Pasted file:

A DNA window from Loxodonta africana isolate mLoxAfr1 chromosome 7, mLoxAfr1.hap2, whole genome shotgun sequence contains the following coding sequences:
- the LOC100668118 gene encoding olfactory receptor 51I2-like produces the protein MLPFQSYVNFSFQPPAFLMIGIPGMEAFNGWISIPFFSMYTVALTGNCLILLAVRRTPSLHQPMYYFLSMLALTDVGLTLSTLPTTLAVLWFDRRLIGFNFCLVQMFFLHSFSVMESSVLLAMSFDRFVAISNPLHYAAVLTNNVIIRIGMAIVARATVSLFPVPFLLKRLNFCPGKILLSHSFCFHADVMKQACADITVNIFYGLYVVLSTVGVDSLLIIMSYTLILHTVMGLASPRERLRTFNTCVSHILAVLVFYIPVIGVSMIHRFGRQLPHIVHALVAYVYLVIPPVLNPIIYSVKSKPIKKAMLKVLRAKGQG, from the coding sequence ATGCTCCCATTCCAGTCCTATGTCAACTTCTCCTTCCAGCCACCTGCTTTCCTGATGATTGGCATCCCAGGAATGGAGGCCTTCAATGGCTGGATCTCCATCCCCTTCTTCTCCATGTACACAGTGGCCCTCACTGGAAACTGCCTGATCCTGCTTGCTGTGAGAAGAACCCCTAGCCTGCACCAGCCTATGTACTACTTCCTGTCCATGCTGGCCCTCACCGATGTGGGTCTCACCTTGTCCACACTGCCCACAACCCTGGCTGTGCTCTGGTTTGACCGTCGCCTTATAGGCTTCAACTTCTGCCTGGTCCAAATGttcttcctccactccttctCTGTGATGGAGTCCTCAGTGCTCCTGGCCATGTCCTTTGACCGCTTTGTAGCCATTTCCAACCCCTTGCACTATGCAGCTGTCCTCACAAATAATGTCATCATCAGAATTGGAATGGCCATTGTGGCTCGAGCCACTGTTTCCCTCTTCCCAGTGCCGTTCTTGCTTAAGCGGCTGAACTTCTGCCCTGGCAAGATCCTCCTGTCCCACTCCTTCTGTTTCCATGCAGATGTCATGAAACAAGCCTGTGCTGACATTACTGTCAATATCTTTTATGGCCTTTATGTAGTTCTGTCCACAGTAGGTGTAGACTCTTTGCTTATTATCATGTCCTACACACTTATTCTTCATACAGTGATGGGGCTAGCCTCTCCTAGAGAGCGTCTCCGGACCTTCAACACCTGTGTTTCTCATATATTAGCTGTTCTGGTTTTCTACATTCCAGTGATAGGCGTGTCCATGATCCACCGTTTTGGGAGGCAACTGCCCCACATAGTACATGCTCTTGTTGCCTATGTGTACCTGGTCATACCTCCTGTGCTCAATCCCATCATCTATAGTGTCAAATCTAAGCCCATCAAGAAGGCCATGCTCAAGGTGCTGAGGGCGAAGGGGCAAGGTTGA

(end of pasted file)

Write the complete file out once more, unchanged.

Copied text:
A DNA window from Loxodonta africana isolate mLoxAfr1 chromosome 7, mLoxAfr1.hap2, whole genome shotgun sequence contains the following coding sequences:
- the LOC100668118 gene encoding olfactory receptor 51I2-like produces the protein MLPFQSYVNFSFQPPAFLMIGIPGMEAFNGWISIPFFSMYTVALTGNCLILLAVRRTPSLHQPMYYFLSMLALTDVGLTLSTLPTTLAVLWFDRRLIGFNFCLVQMFFLHSFSVMESSVLLAMSFDRFVAISNPLHYAAVLTNNVIIRIGMAIVARATVSLFPVPFLLKRLNFCPGKILLSHSFCFHADVMKQACADITVNIFYGLYVVLSTVGVDSLLIIMSYTLILHTVMGLASPRERLRTFNTCVSHILAVLVFYIPVIGVSMIHRFGRQLPHIVHALVAYVYLVIPPVLNPIIYSVKSKPIKKAMLKVLRAKGQG, from the coding sequence ATGCTCCCATTCCAGTCCTATGTCAACTTCTCCTTCCAGCCACCTGCTTTCCTGATGATTGGCATCCCAGGAATGGAGGCCTTCAATGGCTGGATCTCCATCCCCTTCTTCTCCATGTACACAGTGGCCCTCACTGGAAACTGCCTGATCCTGCTTGCTGTGAGAAGAACCCCTAGCCTGCACCAGCCTATGTACTACTTCCTGTCCATGCTGGCCCTCACCGATGTGGGTCTCACCTTGTCCACACTGCCCACAACCCTGGCTGTGCTCTGGTTTGACCGTCGCCTTATAGGCTTCAACTTCTGCCTGGTCCAAATGttcttcctccactccttctCTGTGATGGAGTCCTCAGTGCTCCTGGCCATGTCCTTTGACCGCTTTGTAGCCATTTCCAACCCCTTGCACTATGCAGCTGTCCTCACAAATAATGTCATCATCAGAATTGGAATGGCCATTGTGGCTCGAGCCACTGTTTCCCTCTTCCCAGTGCCGTTCTTGCTTAAGCGGCTGAACTTCTGCCCTGGCAAGATCCTCCTGTCCCACTCCTTCTGTTTCCATGCAGATGTCATGAAACAAGCCTGTGCTGACATTACTGTCAATATCTTTTATGGCCTTTATGTAGTTCTGTCCACAGTAGGTGTAGACTCTTTGCTTATTATCATGTCCTACACACTTATTCTTCATACAGTGATGGGGCTAGCCTCTCCTAGAGAGCGTCTCCGGACCTTCAACACCTGTGTTTCTCATATATTAGCTGTTCTGGTTTTCTACATTCCAGTGATAGGCGTGTCCATGATCCACCGTTTTGGGAGGCAACTGCCCCACATAGTACATGCTCTTGTTGCCTATGTGTACCTGGTCATACCTCCTGTGCTCAATCCCATCATCTATAGTGTCAAATCTAAGCCCATCAAGAAGGCCATGCTCAAGGTGCTGAGGGCGAAGGGGCAAGGTTGA